A social democrat in the chancellery and an environmentalist in foreign affairs: after the tandem Gerhard Schröder-Joschka Fischer (1998-2005), such a team is preparing, for the second time, to take the reins of German diplomacy. And, except surprise, it is Annalena Baerbock, the former Greens candidate for the chancellery, who should inherit foreign affairs in the government of Olaf Scholz, whose entry into office is scheduled for the week of December 6.
If her appointment is confirmed, Annalena Baerbock will be the first woman to hold such a post in Germany. At only 40, she will also be its youngest holder. A real challenge for her, who has never been a minister. But a calculated risk: since her election as President of the Greens in January 2018, she has specialized in foreign and defense policy issues. Themes on which she spoke more often than her “binomial” at the head of the party, Robert Habeck, to whom should return a large ministry of the economy, energy and climate.
To read the “coalition contract” unveiled Wednesday, November 24, Germany’s role on the international scene should not however change in a decisive way with the departure of Angela Merkel. “As a pole of stability, Germany must continue to play a leading role in Europe”, can we read in the document, which at the same time affirms Berlin’s attachment to the transatlantic relationship. On this point, if the objective set by NATO for its members to devote 2% of their GDP to their military spending is not explicitly mentioned, another percentage is however given: 3% of the budget for foreign policy , security and development. This allows the SPD and the Greens – reluctant on the 2% – not to back down, without worrying Washington. Another point that will reassure the allies of Germany: the acceptance – under conditions – of armed drones to equip the Bundeswehr. A point on which the SPD had nevertheless braked four irons in recent years.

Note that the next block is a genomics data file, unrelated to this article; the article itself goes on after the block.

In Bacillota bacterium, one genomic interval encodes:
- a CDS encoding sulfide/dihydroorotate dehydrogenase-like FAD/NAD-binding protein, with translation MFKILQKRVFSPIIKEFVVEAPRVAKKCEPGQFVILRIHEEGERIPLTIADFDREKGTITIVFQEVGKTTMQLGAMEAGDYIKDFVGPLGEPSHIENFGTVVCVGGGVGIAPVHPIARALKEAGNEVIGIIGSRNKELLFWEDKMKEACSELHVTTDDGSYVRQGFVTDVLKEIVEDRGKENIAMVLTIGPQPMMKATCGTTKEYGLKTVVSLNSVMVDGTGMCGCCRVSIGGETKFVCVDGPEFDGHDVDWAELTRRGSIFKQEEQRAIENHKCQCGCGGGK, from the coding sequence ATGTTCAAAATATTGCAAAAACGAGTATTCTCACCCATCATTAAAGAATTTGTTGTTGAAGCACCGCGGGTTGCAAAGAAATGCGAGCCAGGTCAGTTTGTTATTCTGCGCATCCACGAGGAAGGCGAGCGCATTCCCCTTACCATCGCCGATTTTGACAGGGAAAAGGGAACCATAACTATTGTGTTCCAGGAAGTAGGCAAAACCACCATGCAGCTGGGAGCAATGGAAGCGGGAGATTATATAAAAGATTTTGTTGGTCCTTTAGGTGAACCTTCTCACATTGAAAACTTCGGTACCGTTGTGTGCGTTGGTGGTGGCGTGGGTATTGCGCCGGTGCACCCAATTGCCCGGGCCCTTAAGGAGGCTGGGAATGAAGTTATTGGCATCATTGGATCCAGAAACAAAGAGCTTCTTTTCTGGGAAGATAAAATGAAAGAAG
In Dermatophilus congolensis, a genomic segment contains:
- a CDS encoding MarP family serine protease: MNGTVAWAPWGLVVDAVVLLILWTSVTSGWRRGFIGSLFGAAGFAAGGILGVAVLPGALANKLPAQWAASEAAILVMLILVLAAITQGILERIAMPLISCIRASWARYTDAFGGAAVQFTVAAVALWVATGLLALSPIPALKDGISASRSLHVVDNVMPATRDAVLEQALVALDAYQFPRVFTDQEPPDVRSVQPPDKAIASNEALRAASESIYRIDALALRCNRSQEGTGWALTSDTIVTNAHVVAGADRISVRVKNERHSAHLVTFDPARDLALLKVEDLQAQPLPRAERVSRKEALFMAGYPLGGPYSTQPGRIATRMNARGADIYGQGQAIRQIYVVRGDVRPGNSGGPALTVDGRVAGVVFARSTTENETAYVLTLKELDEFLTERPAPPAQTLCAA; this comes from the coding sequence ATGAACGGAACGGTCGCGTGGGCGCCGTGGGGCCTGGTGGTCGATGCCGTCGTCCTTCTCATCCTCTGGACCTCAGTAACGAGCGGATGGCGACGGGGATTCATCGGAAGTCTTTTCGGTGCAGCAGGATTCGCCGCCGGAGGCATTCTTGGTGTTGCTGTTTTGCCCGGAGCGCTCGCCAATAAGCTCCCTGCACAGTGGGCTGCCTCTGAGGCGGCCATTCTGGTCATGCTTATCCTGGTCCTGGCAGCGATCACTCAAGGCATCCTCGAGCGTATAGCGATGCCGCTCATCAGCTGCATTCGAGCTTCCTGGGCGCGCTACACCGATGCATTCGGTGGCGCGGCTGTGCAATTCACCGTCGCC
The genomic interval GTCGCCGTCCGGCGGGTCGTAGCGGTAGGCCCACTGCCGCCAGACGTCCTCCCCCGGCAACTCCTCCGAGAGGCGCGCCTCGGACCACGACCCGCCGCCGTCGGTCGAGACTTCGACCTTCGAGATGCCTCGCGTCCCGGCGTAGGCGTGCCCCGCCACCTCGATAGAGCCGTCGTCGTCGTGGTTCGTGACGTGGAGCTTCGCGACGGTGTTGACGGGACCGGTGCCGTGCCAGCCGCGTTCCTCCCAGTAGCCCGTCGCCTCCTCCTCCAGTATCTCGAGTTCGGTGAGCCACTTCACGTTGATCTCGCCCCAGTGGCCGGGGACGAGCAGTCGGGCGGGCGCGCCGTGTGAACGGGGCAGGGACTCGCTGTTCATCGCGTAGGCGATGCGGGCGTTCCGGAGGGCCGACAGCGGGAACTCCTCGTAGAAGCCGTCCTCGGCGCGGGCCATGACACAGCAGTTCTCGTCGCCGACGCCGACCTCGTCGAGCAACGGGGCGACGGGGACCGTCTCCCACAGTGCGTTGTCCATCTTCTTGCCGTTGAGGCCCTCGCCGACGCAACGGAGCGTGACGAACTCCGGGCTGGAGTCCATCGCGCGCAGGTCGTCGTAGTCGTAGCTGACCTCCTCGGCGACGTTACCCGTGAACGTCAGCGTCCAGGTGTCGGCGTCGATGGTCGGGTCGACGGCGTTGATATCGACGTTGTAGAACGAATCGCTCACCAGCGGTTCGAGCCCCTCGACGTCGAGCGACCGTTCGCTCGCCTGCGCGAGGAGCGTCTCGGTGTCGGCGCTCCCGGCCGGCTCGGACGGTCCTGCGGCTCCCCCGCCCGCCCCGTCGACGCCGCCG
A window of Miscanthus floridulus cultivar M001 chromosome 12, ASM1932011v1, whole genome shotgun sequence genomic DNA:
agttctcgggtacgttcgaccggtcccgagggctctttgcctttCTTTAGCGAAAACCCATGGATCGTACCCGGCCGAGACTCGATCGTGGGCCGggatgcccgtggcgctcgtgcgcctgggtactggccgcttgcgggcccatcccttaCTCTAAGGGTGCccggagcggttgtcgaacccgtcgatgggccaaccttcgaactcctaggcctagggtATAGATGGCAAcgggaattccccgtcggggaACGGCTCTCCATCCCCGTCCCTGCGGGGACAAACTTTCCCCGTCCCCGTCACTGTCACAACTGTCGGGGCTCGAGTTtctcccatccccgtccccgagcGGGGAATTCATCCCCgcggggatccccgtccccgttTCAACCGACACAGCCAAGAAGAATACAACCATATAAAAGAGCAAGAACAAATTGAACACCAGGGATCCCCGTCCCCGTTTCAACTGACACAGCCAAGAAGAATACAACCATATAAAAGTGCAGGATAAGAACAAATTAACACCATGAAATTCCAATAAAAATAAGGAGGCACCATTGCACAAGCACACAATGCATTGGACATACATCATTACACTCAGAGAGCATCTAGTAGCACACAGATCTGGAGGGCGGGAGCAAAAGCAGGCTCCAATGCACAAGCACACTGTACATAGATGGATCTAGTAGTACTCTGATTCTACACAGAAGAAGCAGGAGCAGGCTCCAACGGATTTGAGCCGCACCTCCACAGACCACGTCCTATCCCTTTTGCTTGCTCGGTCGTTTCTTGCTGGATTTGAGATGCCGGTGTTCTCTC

Regarding relations with China, a country described as “Systemic rival”, the tone is, not surprisingly, firmer than in the past. It is the same with Russia, as, more broadly, with all the countries which do not respect the fundamental rules of the rule of law. From this point of view, the moral dimension of German foreign policy is emphasized more than in the “coalition contracts” of previous legislatures.
However, such a document is sometimes just as revealing by its silences as by the intentions it displays. This is how we will look in vain for any allusion to Nord Stream 2, this controversial gas pipeline between Russia and Germany, whose German network agency has just temporarily suspended approval, but which remains an apple of discord between the SPD, favorable to the project, and the Greens, who oppose it from the beginning.
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Foreign affairs ecologist Annalena Baerbock